Boom. Hero’s Journey.

Pixar Rules

I’m not exaggerating when I say that Pixar helped make me the writer I am today. (I also own a red car specifically because of “Cars,” but that’s a different story.) Turns out the animation giant has 22 rules that help guide its content — and mine, and now yours, too.

Not all of these rules are going to apply to the marketing world, but they’re a great source of inspiration. They also help keep you on the right track when it comes to crafting a compelling narrative.

For example, one of the rules is to find stories you like and pull them apart. Why do you like them? What makes them work? How can you hit the same emotional beats in your own content? This isn’t a template on its own — more like building the foundation for a functional template — but it’s important work nonetheless.

Here’s some visual storytelling I found particularly interesting this year:

Source: AdWeek

That hot pink color, that characteristic font — it only took two elements for this billboard to tell us about the “Barbie” movie. I don’t know about you, but I’m impressed. There’s plenty to learn from marketing like this!

Hypothetical Story

Hypothetical stories are popular templates because they can take almost any form. Need to wildly exaggerate to prove a point? Want to cover a real-life scenario without disclosing names or other personal information? Enjoy making stuff up? No matter what you need, a hypothetical story can probably get you there.

These templates are best for longer-form content, such as blog posts. Because they tend to “bend the rules” a little, they’re not always a great fit for data storytelling; after all, the last thing you want to do is make your target audience think your real-world data is just hypothetical.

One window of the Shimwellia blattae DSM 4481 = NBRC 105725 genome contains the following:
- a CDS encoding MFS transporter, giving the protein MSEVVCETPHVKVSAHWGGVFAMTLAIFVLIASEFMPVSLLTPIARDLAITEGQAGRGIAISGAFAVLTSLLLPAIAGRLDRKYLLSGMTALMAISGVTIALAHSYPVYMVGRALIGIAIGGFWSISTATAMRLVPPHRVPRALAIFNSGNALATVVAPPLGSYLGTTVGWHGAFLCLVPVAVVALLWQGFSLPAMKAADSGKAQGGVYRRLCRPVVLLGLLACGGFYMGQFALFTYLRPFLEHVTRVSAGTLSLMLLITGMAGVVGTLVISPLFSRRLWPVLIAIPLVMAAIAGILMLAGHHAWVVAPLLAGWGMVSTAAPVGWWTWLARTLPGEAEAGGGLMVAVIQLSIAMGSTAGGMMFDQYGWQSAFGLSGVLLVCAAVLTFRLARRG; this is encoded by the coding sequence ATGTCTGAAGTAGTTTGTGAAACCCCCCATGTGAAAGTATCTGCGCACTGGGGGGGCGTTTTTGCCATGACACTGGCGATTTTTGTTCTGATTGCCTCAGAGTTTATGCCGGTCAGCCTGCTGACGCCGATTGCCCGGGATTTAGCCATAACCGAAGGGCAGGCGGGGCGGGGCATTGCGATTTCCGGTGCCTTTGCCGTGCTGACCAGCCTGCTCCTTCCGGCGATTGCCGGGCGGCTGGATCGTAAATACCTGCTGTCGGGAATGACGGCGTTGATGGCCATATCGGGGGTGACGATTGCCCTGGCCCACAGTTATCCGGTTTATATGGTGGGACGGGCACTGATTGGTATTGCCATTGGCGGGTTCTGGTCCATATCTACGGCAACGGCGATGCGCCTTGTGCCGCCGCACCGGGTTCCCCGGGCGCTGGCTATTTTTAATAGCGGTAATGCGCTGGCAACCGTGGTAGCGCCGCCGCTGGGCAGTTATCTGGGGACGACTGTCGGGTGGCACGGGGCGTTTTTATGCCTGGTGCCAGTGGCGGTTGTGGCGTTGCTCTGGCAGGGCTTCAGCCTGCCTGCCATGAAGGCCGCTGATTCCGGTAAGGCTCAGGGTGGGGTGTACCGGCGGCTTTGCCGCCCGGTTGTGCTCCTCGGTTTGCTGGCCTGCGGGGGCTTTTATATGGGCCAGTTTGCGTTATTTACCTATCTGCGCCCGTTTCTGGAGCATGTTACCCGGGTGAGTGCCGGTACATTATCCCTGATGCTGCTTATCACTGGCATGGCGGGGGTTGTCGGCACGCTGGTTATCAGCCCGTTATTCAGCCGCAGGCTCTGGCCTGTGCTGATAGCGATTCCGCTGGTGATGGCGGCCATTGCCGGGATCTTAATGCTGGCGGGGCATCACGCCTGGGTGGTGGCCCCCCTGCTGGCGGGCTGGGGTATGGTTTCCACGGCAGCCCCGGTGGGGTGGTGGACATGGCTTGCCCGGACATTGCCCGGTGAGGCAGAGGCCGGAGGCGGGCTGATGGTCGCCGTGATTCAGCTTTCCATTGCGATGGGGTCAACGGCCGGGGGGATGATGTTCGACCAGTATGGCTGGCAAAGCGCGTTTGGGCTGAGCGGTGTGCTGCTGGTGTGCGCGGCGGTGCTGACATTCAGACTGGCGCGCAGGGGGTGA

Before and After

The “before and after” template is flexible, scalable and easy to deliver even within the character limits of an X/Twitter post. Better yet, you already know how to use it — and that’s because you know another handy template.

To make this work, just take the first and last parts of the Hero’s Journey. “Luke Skywalker was a moisture farmer on Tatooine, but now he’s a Jedi like his father before him.” You cut out all the details on how exactly this was accomplished, but your audience still gets the important stuff. 

Plus, while a hypothetical story might not be a great place for data, “before and after” certainly is. This is the perfect opportunity to put numbers, statistics and percentages on display. 


This might be the easiest — and the most marketing-friendly — storytelling template out there. The only problem is that it’s based on your customers’ willingness to provide high-quality testimonials. That means you’ve got to do a lot of legwork upfront before you can even get started on this particular kind of storytelling. Nonetheless, it’s a great way to prove what you’re capable of and lean into the human instinct to trust other “real people” — a phenomenon present in influencer marketing, platforms like Yelp and more.

Become the Marketing Storyteller You Were Meant To Be

Everyone is a storyteller — your product manager, your data analyst, your CEO, your front-desk worker. Whether you’re harnessing your own story power or getting input from all these people and more, the most important thing to remember is that you don’t have to be afraid of the empty page. There’s always a template, idea or hint of inspiration waiting around the corner.